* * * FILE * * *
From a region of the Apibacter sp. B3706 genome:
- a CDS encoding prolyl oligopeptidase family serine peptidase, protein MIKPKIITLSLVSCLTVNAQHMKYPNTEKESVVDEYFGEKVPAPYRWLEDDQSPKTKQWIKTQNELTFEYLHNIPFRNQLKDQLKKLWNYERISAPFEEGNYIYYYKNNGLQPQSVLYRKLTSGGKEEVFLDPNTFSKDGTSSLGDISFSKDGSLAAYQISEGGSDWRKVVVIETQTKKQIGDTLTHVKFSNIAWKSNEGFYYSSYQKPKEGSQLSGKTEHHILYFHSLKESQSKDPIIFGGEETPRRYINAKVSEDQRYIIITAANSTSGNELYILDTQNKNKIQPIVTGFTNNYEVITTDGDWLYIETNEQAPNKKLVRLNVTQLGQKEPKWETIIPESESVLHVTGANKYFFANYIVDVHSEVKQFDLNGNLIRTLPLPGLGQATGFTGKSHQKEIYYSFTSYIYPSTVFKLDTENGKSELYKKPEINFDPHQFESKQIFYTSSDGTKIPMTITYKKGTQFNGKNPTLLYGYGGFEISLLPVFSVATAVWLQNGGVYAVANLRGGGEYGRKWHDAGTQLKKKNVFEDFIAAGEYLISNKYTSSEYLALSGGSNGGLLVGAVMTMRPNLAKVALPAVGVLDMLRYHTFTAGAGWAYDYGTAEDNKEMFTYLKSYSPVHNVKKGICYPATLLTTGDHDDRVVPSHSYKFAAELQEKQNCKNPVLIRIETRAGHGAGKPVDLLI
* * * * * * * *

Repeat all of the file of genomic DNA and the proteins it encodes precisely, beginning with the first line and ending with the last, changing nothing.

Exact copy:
From a region of the Apibacter sp. B3706 genome:
- a CDS encoding prolyl oligopeptidase family serine peptidase, protein MIKPKIITLSLVSCLTVNAQHMKYPNTEKESVVDEYFGEKVPAPYRWLEDDQSPKTKQWIKTQNELTFEYLHNIPFRNQLKDQLKKLWNYERISAPFEEGNYIYYYKNNGLQPQSVLYRKLTSGGKEEVFLDPNTFSKDGTSSLGDISFSKDGSLAAYQISEGGSDWRKVVVIETQTKKQIGDTLTHVKFSNIAWKSNEGFYYSSYQKPKEGSQLSGKTEHHILYFHSLKESQSKDPIIFGGEETPRRYINAKVSEDQRYIIITAANSTSGNELYILDTQNKNKIQPIVTGFTNNYEVITTDGDWLYIETNEQAPNKKLVRLNVTQLGQKEPKWETIIPESESVLHVTGANKYFFANYIVDVHSEVKQFDLNGNLIRTLPLPGLGQATGFTGKSHQKEIYYSFTSYIYPSTVFKLDTENGKSELYKKPEINFDPHQFESKQIFYTSSDGTKIPMTITYKKGTQFNGKNPTLLYGYGGFEISLLPVFSVATAVWLQNGGVYAVANLRGGGEYGRKWHDAGTQLKKKNVFEDFIAAGEYLISNKYTSSEYLALSGGSNGGLLVGAVMTMRPNLAKVALPAVGVLDMLRYHTFTAGAGWAYDYGTAEDNKEMFTYLKSYSPVHNVKKGICYPATLLTTGDHDDRVVPSHSYKFAAELQEKQNCKNPVLIRIETRAGHGAGKPVDLLI